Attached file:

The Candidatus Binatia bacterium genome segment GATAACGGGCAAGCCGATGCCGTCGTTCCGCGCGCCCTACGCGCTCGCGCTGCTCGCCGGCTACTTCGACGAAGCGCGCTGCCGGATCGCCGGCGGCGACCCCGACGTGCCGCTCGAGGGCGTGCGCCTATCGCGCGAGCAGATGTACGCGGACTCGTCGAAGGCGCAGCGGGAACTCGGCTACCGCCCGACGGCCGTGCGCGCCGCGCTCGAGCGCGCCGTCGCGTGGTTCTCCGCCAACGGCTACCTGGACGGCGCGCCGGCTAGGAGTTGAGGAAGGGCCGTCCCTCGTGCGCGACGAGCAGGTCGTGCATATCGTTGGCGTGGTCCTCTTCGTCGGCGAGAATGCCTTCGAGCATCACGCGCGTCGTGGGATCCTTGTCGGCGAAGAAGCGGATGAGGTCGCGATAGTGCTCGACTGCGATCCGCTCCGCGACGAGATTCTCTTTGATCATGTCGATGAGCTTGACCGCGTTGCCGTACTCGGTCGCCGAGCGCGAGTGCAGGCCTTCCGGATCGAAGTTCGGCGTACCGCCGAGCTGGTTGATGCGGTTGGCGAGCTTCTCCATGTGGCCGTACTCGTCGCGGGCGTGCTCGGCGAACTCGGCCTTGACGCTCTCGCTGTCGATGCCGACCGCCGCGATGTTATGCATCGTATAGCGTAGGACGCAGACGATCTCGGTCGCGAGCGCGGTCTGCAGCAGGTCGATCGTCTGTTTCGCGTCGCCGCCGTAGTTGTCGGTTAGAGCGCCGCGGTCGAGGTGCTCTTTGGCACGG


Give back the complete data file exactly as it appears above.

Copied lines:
The Candidatus Binatia bacterium genome segment GATAACGGGCAAGCCGATGCCGTCGTTCCGCGCGCCCTACGCGCTCGCGCTGCTCGCCGGCTACTTCGACGAAGCGCGCTGCCGGATCGCCGGCGGCGACCCCGACGTGCCGCTCGAGGGCGTGCGCCTATCGCGCGAGCAGATGTACGCGGACTCGTCGAAGGCGCAGCGGGAACTCGGCTACCGCCCGACGGCCGTGCGCGCCGCGCTCGAGCGCGCCGTCGCGTGGTTCTCCGCCAACGGCTACCTGGACGGCGCGCCGGCTAGGAGTTGAGGAAGGGCCGTCCCTCGTGCGCGACGAGCAGGTCGTGCATATCGTTGGCGTGGTCCTCTTCGTCGGCGAGAATGCCTTCGAGCATCACGCGCGTCGTGGGATCCTTGTCGGCGAAGAAGCGGATGAGGTCGCGATAGTGCTCGACTGCGATCCGCTCCGCGACGAGATTCTCTTTGATCATGTCGATGAGCTTGACCGCGTTGCCGTACTCGGTCGCCGAGCGCGAGTGCAGGCCTTCCGGATCGAAGTTCGGCGTACCGCCGAGCTGGTTGATGCGGTTGGCGAGCTTCTCCATGTGGCCGTACTCGTCGCGGGCGTGCTCGGCGAACTCGGCCTTGACGCTCTCGCTGTCGATGCCGACCGCCGCGATGTTATGCATCGTATAGCGTAGGACGCAGACGATCTCGGTCGCGAGCGCGGTCTGCAGCAGGTCGATCGTCTGTTTCGCGTCGCCGCCGTAGTTGTCGGTTAGAGCGCCGCGGTCGAGGTGCTCTTTGGCACGG